Do you believe that the federal government holds a monopoly on information about how to prevent people from sexually harassing their colleagues in the workplace?
The notion seems farfetched, to be sure.
Yet it’s a reasonable conclusion to reach based on what happened at the state Capitol in Salem this week — or rather, what didn’t happen.
Lawmakers were supposed to attend a training session Tuesday on preventing harassment. It was canceled because the U.S. Equal Employment Opportunity Commission, which was to put on the session, is affected by the partial federal government shutdown that started Dec. 22.
The subject has a particular resonance in Salem right now. A report issued earlier this month by the Oregon Bureau of Labor and Industries concluded that legislative leaders haven’t done enough to deal with complaints about sexual harassment in the Capitol.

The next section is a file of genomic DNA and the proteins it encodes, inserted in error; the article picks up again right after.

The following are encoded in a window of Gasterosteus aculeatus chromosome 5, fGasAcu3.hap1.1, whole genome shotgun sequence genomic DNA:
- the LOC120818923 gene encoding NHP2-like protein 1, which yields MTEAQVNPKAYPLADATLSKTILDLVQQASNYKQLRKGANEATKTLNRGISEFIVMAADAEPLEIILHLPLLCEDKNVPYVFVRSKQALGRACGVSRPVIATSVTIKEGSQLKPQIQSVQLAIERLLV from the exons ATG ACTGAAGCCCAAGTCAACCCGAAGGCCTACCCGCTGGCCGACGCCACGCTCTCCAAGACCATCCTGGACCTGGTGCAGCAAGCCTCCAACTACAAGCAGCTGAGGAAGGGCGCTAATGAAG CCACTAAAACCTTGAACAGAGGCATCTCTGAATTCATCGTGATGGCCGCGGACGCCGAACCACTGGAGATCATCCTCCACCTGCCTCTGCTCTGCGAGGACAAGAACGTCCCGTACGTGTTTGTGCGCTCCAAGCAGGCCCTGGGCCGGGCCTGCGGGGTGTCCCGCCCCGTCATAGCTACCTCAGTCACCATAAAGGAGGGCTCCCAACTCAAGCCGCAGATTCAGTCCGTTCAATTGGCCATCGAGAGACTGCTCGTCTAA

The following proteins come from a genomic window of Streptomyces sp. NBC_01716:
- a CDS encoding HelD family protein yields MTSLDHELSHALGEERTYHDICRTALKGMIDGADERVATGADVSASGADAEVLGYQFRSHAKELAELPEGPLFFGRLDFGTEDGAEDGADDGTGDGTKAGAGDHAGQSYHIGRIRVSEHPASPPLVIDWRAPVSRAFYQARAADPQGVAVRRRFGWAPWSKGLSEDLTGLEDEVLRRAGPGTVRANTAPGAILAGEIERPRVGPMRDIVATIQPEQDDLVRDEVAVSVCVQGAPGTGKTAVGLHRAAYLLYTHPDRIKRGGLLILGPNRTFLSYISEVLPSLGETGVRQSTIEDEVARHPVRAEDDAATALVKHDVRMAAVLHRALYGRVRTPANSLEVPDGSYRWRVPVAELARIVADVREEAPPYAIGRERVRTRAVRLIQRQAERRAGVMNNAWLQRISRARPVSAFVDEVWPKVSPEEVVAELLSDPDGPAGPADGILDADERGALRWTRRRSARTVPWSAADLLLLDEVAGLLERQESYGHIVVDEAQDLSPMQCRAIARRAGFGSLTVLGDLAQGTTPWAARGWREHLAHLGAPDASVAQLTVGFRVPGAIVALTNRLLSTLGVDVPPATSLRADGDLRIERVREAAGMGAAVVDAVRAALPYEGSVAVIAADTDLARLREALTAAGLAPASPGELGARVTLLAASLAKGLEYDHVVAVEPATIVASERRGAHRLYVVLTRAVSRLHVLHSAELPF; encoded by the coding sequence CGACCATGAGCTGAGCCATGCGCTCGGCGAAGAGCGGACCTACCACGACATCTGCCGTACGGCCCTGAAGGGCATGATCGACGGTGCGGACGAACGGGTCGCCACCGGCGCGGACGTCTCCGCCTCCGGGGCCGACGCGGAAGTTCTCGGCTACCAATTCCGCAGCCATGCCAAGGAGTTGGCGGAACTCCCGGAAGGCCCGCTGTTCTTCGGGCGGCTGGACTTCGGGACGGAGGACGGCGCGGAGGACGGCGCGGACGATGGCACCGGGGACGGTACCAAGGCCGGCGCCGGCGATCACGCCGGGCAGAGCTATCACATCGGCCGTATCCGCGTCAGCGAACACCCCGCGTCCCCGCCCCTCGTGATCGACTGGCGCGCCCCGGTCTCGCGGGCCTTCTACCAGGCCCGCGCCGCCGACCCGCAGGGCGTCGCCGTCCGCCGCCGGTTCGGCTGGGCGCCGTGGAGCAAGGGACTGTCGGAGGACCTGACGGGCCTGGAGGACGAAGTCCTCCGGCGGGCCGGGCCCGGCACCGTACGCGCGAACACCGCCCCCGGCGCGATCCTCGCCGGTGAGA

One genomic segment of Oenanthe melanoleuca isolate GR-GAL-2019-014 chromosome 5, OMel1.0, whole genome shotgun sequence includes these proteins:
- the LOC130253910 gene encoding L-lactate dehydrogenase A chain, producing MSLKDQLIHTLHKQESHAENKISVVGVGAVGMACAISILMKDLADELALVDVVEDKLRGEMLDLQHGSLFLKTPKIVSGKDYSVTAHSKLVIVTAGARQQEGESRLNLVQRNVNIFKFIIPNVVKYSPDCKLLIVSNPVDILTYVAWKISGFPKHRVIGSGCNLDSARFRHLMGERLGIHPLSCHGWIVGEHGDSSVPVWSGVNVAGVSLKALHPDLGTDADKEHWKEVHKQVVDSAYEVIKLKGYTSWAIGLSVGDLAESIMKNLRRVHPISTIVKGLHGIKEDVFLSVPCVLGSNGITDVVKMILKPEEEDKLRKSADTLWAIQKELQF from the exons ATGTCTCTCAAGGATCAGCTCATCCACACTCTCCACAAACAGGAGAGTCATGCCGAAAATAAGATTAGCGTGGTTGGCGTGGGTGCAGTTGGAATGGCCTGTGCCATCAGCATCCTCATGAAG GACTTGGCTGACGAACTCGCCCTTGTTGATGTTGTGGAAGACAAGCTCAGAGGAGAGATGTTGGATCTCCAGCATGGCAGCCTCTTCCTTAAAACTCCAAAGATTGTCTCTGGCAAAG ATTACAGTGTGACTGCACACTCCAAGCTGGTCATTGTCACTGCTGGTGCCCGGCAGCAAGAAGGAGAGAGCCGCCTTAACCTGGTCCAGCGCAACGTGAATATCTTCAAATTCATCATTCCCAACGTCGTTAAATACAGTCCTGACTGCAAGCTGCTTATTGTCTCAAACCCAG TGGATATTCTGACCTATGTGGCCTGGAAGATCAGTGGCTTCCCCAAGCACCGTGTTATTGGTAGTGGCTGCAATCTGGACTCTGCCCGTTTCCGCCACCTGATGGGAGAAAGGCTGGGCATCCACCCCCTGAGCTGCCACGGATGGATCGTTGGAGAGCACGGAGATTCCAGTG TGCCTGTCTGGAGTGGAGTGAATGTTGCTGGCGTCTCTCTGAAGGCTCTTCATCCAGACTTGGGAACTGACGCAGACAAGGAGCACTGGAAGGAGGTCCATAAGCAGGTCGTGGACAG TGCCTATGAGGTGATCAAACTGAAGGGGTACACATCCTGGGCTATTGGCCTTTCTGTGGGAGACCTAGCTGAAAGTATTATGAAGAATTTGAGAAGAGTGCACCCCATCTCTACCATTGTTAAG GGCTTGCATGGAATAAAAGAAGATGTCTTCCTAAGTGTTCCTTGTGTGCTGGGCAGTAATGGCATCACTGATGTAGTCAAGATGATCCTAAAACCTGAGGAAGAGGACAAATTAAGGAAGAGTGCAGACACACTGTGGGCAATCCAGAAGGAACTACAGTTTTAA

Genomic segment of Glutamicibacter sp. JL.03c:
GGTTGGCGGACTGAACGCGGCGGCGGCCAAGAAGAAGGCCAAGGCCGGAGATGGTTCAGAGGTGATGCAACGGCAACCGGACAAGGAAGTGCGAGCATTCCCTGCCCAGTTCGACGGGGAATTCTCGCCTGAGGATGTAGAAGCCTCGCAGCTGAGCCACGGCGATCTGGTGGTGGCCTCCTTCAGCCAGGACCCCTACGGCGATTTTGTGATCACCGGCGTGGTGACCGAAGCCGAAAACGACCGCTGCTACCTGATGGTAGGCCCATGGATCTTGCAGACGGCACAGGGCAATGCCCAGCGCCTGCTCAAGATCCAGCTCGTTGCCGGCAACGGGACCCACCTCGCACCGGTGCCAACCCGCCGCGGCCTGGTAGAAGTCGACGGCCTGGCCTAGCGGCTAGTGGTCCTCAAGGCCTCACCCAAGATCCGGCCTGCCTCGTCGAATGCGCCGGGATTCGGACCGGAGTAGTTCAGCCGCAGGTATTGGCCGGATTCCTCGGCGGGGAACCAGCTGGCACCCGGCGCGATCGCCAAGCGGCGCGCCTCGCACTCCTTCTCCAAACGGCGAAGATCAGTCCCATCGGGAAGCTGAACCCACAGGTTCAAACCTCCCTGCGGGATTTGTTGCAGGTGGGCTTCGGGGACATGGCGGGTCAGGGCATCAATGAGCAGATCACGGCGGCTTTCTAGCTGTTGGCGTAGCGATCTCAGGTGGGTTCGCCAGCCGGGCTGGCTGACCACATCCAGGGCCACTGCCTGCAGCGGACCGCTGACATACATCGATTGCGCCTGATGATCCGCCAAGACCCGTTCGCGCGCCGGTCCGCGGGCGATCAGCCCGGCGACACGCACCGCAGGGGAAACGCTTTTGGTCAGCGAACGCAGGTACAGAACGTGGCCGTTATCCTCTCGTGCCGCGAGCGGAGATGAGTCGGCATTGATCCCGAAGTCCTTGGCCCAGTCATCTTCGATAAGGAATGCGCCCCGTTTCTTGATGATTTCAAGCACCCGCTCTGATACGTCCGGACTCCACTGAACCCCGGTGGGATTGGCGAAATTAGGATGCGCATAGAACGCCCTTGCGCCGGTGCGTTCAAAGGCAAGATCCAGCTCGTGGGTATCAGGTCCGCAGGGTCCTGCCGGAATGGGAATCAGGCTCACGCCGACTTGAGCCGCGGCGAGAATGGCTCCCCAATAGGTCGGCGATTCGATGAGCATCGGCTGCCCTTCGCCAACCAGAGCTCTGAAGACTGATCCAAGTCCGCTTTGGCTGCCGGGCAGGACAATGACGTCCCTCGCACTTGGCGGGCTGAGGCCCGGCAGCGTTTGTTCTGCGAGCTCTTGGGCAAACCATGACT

It is troubling that lawmakers feel they need to have someone explain to them how to treat their colleagues and employees with respect. But considering the recent report, and the resignation last year of state Sen. Jeff Kruse, who was accused of harassing a fellow legislator, the training is justifiable.
What’s not is the idea that until the federal shutdown ends, legislators will have to just wait.
Senate President Peter Courtney said this week that the training will be rescheduled “as soon as the federal government is back up and running.”
And to emphasize how important he thinks the training is, Courtney also vowed to cancel committee meetings and floor sessions to ensure it happens.
Fine, but there’s no reason to wait on the feds.
The Cascade Employers Association offers harassment prevention training, and that outfit is right there in Salem.
Quite possibly such resources also are available online.
- — Jayson Jacoby, Baker City Herald editor